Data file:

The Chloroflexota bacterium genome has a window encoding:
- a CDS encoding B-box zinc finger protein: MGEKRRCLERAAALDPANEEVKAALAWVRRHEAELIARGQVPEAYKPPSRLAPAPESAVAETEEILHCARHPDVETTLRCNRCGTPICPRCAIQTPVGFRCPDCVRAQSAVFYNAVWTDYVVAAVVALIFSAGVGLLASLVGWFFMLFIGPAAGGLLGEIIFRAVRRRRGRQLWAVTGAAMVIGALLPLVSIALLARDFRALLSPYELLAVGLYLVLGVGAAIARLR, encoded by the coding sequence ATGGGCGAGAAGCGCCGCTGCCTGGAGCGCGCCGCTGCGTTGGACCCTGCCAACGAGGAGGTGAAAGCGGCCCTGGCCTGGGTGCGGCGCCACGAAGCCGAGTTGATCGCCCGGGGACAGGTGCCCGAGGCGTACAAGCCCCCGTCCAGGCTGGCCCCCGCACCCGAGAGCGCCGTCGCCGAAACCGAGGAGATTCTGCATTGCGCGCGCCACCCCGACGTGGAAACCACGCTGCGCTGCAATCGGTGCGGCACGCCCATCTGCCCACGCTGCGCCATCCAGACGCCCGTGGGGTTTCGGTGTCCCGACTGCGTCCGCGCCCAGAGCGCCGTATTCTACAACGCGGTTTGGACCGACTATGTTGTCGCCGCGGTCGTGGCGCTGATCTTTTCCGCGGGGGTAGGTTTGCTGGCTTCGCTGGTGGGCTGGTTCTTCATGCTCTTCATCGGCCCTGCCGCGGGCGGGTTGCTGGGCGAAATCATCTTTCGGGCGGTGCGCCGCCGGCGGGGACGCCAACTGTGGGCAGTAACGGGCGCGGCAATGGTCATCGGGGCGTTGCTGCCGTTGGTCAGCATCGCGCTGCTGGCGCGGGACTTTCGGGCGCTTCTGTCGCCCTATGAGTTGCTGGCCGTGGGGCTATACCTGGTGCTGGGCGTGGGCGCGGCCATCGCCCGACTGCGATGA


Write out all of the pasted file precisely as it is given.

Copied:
The Chloroflexota bacterium genome has a window encoding:
- a CDS encoding B-box zinc finger protein: MGEKRRCLERAAALDPANEEVKAALAWVRRHEAELIARGQVPEAYKPPSRLAPAPESAVAETEEILHCARHPDVETTLRCNRCGTPICPRCAIQTPVGFRCPDCVRAQSAVFYNAVWTDYVVAAVVALIFSAGVGLLASLVGWFFMLFIGPAAGGLLGEIIFRAVRRRRGRQLWAVTGAAMVIGALLPLVSIALLARDFRALLSPYELLAVGLYLVLGVGAAIARLR, encoded by the coding sequence ATGGGCGAGAAGCGCCGCTGCCTGGAGCGCGCCGCTGCGTTGGACCCTGCCAACGAGGAGGTGAAAGCGGCCCTGGCCTGGGTGCGGCGCCACGAAGCCGAGTTGATCGCCCGGGGACAGGTGCCCGAGGCGTACAAGCCCCCGTCCAGGCTGGCCCCCGCACCCGAGAGCGCCGTCGCCGAAACCGAGGAGATTCTGCATTGCGCGCGCCACCCCGACGTGGAAACCACGCTGCGCTGCAATCGGTGCGGCACGCCCATCTGCCCACGCTGCGCCATCCAGACGCCCGTGGGGTTTCGGTGTCCCGACTGCGTCCGCGCCCAGAGCGCCGTATTCTACAACGCGGTTTGGACCGACTATGTTGTCGCCGCGGTCGTGGCGCTGATCTTTTCCGCGGGGGTAGGTTTGCTGGCTTCGCTGGTGGGCTGGTTCTTCATGCTCTTCATCGGCCCTGCCGCGGGCGGGTTGCTGGGCGAAATCATCTTTCGGGCGGTGCGCCGCCGGCGGGGACGCCAACTGTGGGCAGTAACGGGCGCGGCAATGGTCATCGGGGCGTTGCTGCCGTTGGTCAGCATCGCGCTGCTGGCGCGGGACTTTCGGGCGCTTCTGTCGCCCTATGAGTTGCTGGCCGTGGGGCTATACCTGGTGCTGGGCGTGGGCGCGGCCATCGCCCGACTGCGATGA